Buzz Aldrin Is The Best Part Of Trump’s Space Council Announcement
Buzz Aldrin is many things: engineer, Air Force veteran, second man on the moon and, as of June 30, comic...
Buzz Aldrin is many things: engineer, Air Force veteran, second man on the moon and, as of June 30, comic relief during what an otherwise awkward White House briefing.
Aldrin was one of the many guests surrounding President Donald Trump as the commander-in-chief delivered some puzzling remarks before signing an executive order to reinstate the National Space Council, and the former astronaut’s reactions steal the show.
“At some point in the future, we're going to look back and say how did we do it without space?” Trump said. Aldrin’s eyes grew large.
One giant GIF for manickind…. pic.twitter.com/jDsPfaVi6X
— Danny Sullivan (@dannysullivan) July 1, 2017
After going on for a while about dreams and stars, Trump shifts from the podium to sit behind a desk to actually sign the order. Pen in hand, the president looked up at Aldrin and joked, “There's a lot of room out there, right?”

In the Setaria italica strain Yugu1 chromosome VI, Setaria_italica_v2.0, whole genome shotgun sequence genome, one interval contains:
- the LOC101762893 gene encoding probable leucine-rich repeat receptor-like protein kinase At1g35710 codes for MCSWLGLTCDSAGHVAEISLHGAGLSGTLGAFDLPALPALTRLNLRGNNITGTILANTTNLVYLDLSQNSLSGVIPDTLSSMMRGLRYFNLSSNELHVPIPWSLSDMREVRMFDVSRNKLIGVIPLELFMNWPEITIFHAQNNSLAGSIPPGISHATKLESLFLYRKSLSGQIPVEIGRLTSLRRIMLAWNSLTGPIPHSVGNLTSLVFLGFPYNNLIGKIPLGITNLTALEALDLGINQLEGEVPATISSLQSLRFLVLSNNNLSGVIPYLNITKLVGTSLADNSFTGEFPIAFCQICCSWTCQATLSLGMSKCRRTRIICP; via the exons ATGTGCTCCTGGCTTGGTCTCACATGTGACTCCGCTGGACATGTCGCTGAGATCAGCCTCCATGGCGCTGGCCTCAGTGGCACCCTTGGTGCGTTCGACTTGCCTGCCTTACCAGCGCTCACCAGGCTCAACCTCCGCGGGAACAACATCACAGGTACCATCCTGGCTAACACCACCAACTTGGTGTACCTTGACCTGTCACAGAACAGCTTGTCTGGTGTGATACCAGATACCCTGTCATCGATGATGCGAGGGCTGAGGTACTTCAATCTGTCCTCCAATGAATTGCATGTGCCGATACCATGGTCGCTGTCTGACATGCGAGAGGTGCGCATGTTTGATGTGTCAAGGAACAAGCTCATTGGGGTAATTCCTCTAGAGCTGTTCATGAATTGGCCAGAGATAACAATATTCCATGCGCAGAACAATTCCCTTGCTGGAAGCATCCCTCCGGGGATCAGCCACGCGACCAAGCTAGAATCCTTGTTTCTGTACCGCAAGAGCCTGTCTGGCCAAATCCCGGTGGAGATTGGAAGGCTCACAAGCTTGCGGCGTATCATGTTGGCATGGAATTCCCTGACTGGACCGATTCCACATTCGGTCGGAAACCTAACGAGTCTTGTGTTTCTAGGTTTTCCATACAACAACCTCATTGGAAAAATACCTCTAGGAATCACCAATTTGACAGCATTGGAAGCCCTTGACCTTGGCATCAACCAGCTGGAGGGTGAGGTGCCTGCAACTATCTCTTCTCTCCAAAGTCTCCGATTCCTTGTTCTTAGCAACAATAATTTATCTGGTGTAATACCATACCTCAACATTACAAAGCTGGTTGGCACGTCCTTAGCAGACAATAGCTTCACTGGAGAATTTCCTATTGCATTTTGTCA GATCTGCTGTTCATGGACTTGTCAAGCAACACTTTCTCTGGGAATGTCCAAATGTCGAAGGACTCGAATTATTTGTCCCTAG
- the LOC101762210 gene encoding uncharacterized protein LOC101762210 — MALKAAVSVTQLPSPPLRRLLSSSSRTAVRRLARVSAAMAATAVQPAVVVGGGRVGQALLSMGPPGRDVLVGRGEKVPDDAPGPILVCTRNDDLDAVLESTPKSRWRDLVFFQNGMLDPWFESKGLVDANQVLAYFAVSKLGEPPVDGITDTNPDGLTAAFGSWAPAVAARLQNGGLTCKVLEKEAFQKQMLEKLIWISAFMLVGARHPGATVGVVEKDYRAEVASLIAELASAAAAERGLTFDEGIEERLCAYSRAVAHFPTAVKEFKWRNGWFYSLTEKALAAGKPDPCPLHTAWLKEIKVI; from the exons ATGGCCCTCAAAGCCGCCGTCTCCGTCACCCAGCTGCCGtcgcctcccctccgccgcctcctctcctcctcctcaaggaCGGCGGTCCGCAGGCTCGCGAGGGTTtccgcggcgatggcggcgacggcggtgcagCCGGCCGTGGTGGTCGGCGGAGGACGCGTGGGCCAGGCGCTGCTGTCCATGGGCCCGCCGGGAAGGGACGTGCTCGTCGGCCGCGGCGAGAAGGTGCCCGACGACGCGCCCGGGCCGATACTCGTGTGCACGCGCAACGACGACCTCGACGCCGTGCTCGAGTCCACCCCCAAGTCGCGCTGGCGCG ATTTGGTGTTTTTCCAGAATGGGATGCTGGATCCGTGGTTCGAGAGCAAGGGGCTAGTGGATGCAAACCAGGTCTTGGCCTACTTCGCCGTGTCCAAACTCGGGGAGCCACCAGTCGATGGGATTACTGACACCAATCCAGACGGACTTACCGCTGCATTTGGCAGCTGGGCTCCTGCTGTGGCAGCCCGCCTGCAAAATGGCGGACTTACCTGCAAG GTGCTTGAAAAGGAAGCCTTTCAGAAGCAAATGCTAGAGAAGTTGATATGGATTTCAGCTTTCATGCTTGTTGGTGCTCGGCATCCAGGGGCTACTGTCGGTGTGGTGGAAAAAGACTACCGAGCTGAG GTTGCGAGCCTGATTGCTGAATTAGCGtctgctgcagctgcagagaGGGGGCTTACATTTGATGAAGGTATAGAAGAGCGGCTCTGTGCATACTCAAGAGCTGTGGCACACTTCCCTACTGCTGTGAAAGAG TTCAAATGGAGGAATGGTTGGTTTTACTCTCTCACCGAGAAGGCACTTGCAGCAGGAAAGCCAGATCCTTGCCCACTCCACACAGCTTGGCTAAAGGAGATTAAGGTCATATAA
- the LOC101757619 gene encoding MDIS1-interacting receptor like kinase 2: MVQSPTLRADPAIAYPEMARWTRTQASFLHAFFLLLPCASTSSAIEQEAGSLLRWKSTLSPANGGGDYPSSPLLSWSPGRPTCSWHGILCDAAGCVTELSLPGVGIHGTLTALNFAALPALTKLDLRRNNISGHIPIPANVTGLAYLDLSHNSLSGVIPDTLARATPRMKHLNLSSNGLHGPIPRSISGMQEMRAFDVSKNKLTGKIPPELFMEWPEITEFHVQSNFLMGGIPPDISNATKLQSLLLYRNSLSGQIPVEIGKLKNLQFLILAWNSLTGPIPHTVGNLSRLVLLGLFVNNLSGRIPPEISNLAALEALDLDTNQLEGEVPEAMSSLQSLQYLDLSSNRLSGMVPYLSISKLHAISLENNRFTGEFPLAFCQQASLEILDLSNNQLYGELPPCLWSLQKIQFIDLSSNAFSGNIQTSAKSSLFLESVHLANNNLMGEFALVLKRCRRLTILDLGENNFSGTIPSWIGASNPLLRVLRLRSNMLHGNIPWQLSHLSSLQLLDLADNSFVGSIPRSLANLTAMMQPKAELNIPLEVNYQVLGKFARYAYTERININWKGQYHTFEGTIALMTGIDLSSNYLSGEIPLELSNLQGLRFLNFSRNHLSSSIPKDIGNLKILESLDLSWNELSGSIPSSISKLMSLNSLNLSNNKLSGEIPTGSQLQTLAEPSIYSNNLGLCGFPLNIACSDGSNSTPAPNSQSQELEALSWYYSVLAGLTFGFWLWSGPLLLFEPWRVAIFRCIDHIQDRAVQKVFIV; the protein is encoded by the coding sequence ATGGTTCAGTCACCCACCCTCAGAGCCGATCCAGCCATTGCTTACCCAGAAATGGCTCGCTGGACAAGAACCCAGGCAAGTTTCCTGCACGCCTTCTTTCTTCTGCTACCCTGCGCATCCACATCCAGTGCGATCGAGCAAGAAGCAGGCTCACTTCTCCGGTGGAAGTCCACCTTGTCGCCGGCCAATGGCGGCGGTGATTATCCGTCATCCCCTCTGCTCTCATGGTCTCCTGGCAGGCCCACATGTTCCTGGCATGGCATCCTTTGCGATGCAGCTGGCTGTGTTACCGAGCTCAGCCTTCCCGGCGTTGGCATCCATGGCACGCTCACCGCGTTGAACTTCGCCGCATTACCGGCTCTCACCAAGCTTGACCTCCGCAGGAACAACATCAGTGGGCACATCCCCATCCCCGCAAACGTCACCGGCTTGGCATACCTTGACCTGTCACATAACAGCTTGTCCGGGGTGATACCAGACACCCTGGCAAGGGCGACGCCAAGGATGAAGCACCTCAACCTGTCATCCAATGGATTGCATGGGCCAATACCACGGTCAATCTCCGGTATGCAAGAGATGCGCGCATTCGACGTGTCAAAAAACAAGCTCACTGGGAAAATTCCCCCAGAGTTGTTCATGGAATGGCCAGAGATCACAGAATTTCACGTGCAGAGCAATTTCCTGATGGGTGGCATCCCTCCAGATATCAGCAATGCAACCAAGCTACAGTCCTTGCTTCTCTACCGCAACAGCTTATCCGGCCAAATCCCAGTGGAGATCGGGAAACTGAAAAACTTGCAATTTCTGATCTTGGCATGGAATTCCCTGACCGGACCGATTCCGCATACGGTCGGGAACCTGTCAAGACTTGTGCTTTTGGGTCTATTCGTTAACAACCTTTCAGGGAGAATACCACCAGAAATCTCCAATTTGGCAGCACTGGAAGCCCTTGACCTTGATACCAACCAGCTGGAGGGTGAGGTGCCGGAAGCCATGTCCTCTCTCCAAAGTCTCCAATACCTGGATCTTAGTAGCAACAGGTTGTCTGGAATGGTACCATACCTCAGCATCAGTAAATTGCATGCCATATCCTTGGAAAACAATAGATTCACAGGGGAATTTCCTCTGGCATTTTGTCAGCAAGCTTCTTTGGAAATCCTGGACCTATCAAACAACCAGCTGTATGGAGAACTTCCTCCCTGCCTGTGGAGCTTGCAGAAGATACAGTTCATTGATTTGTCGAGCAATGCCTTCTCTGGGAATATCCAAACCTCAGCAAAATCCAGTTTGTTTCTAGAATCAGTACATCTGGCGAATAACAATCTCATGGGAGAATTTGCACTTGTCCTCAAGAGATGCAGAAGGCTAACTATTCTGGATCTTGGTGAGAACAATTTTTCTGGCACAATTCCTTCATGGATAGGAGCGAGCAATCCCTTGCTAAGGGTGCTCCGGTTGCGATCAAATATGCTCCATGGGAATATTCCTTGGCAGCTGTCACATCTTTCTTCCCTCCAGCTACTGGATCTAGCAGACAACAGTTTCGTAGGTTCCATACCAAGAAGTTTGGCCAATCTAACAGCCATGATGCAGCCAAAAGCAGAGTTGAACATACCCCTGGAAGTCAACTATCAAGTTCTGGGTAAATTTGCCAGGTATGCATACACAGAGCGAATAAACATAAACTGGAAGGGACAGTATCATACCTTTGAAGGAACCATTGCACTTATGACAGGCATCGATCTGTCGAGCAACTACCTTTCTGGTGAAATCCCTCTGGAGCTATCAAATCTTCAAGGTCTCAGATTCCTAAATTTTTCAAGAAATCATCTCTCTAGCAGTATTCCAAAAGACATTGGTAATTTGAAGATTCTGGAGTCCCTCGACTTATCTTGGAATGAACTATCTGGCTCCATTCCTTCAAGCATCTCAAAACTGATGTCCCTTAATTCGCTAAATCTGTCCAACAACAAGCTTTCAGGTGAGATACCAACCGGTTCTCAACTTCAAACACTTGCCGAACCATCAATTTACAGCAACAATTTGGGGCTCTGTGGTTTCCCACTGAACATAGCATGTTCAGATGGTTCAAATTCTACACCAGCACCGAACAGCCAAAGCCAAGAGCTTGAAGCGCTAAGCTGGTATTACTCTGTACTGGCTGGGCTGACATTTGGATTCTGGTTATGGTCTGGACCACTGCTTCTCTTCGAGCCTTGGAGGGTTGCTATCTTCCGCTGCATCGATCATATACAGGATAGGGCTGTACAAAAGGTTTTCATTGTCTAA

Aldrin laughed and delivered an appropriately pitch response: , “to infinity and beyond,’ the maxim of Buzz Lightyear from the beloved classic Toy Story. It’s a fairly well-known phrase, but the reference went right over Trump’s head, sparking a moment of existential angst.
“This is infinity here,” he said. “It could be infinity. We don't really know. But it could be. It has to be something — but it could be infinity, right?”
Sure. Totally makes sense. Just like the House Armed Services subcommittee’s decision to approve legislation to create a “Space Corps” within the Air Force, even though the branch neither wants it nor thinks it’s a good idea in general.
According to the Washington Examiner, Air Force Secretary Heather Wilson opposed the addition of the Space Corps, told lawmakers on June 21 that it would make the service “more complex, add more boxes to the organization chart and cost more money.” You know it’s a bad idea when the head of a service turns down more money, but we bet Wilson would be all for the Space Corps if it was headed by Aldrin — and that’s totally fine by us.